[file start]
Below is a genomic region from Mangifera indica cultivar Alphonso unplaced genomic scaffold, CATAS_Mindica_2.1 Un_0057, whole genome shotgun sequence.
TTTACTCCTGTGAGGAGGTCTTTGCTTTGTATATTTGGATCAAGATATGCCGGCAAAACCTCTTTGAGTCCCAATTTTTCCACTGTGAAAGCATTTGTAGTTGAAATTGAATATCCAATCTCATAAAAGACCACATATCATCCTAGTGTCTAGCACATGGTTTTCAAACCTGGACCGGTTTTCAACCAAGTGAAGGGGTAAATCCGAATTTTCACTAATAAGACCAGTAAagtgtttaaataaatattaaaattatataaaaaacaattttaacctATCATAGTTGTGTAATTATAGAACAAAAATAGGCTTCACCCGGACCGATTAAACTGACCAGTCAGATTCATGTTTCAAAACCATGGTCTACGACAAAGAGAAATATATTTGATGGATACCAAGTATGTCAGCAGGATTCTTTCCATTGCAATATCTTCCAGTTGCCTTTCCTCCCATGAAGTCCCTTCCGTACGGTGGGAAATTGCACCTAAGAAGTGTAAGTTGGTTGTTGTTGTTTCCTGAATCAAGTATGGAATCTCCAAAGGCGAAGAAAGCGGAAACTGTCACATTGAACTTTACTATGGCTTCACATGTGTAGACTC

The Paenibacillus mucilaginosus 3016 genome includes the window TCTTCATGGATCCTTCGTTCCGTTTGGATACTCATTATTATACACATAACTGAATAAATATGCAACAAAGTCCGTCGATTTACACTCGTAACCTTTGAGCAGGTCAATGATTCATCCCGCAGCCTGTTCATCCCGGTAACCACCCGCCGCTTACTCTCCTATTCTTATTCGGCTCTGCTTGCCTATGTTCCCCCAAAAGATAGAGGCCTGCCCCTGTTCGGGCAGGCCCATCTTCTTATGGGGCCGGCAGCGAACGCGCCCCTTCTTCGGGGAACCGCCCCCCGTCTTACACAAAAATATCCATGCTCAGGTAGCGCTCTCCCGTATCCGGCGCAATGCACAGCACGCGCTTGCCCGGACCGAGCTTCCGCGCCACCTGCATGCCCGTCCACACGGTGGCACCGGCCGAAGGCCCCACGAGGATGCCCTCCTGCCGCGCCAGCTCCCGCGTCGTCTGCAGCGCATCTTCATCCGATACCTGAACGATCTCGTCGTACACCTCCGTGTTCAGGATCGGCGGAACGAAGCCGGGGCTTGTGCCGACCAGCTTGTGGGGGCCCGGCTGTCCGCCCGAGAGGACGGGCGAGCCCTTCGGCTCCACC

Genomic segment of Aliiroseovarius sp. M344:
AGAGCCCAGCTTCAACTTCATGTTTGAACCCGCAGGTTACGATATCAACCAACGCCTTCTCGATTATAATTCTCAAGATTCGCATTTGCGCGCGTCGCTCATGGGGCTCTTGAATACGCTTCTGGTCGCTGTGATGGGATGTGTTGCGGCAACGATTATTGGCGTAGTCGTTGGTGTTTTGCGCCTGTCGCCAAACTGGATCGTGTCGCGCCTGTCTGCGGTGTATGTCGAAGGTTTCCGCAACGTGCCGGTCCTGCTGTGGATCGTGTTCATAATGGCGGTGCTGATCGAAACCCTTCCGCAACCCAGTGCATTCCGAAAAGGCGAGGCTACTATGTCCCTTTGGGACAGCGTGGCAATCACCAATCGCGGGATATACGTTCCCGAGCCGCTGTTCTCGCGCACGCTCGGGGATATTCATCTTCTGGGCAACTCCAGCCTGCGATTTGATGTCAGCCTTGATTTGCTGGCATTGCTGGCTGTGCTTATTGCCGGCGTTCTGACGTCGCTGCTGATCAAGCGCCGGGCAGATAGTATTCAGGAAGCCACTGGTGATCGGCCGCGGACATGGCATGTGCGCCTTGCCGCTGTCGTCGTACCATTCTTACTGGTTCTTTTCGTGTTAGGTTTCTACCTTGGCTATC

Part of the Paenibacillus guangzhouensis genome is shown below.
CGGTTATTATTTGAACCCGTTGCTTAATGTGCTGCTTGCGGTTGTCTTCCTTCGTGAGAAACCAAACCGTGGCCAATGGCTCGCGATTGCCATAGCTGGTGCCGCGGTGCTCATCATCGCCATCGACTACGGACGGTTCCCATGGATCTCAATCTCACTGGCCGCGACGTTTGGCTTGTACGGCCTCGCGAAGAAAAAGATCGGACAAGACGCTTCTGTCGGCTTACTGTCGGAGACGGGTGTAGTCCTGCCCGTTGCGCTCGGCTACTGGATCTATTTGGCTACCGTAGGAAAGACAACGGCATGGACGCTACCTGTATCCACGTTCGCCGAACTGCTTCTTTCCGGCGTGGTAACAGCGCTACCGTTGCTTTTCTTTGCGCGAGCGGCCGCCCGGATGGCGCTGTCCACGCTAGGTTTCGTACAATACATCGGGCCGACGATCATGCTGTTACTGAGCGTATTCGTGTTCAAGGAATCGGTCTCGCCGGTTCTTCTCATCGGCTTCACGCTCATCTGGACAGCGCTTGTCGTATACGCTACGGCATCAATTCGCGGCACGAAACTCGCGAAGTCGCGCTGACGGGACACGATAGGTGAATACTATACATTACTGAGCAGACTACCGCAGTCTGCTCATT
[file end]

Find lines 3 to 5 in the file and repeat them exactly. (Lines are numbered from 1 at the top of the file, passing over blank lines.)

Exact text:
The Paenibacillus mucilaginosus 3016 genome includes the window TCTTCATGGATCCTTCGTTCCGTTTGGATACTCATTATTATACACATAACTGAATAAATATGCAACAAAGTCCGTCGATTTACACTCGTAACCTTTGAGCAGGTCAATGATTCATCCCGCAGCCTGTTCATCCCGGTAACCACCCGCCGCTTACTCTCCTATTCTTATTCGGCTCTGCTTGCCTATGTTCCCCCAAAAGATAGAGGCCTGCCCCTGTTCGGGCAGGCCCATCTTCTTATGGGGCCGGCAGCGAACGCGCCCCTTCTTCGGGGAACCGCCCCCCGTCTTACACAAAAATATCCATGCTCAGGTAGCGCTCTCCCGTATCCGGCGCAATGCACAGCACGCGCTTGCCCGGACCGAGCTTCCGCGCCACCTGCATGCCCGTCCACACGGTGGCACCGGCCGAAGGCCCCACGAGGATGCCCTCCTGCCGCGCCAGCTCCCGCGTCGTCTGCAGCGCATCTTCATCCGATACCTGAACGATCTCGTCGTACACCTCCGTGTTCAGGATCGGCGGAACGAAGCCGGGGCTTGTGCCGACCAGCTTGTGGGGGCCCGGCTGTCCGCCCGAGAGGACGGGCGAGCCCTTCGGCTCCACC

Genomic segment of Aliiroseovarius sp. M344:
AGAGCCCAGCTTCAACTTCATGTTTGAACCCGCAGGTTACGATATCAACCAACGCCTTCTCGATTATAATTCTCAAGATTCGCATTTGCGCGCGTCGCTCATGGGGCTCTTGAATACGCTTCTGGTCGCTGTGATGGGATGTGTTGCGGCAACGATTATTGGCGTAGTCGTTGGTGTTTTGCGCCTGTCGCCAAACTGGATCGTGTCGCGCCTGTCTGCGGTGTATGTCGAAGGTTTCCGCAACGTGCCGGTCCTGCTGTGGATCGTGTTCATAATGGCGGTGCTGATCGAAACCCTTCCGCAACCCAGTGCATTCCGAAAAGGCGAGGCTACTATGTCCCTTTGGGACAGCGTGGCAATCACCAATCGCGGGATATACGTTCCCGAGCCGCTGTTCTCGCGCACGCTCGGGGATATTCATCTTCTGGGCAACTCCAGCCTGCGATTTGATGTCAGCCTTGATTTGCTGGCATTGCTGGCTGTGCTTATTGCCGGCGTTCTGACGTCGCTGCTGATCAAGCGCCGGGCAGATAGTATTCAGGAAGCCACTGGTGATCGGCCGCGGACATGGCATGTGCGCCTTGCCGCTGTCGTCGTACCATTCTTACTGGTTCTTTTCGTGTTAGGTTTCTACCTTGGCTATC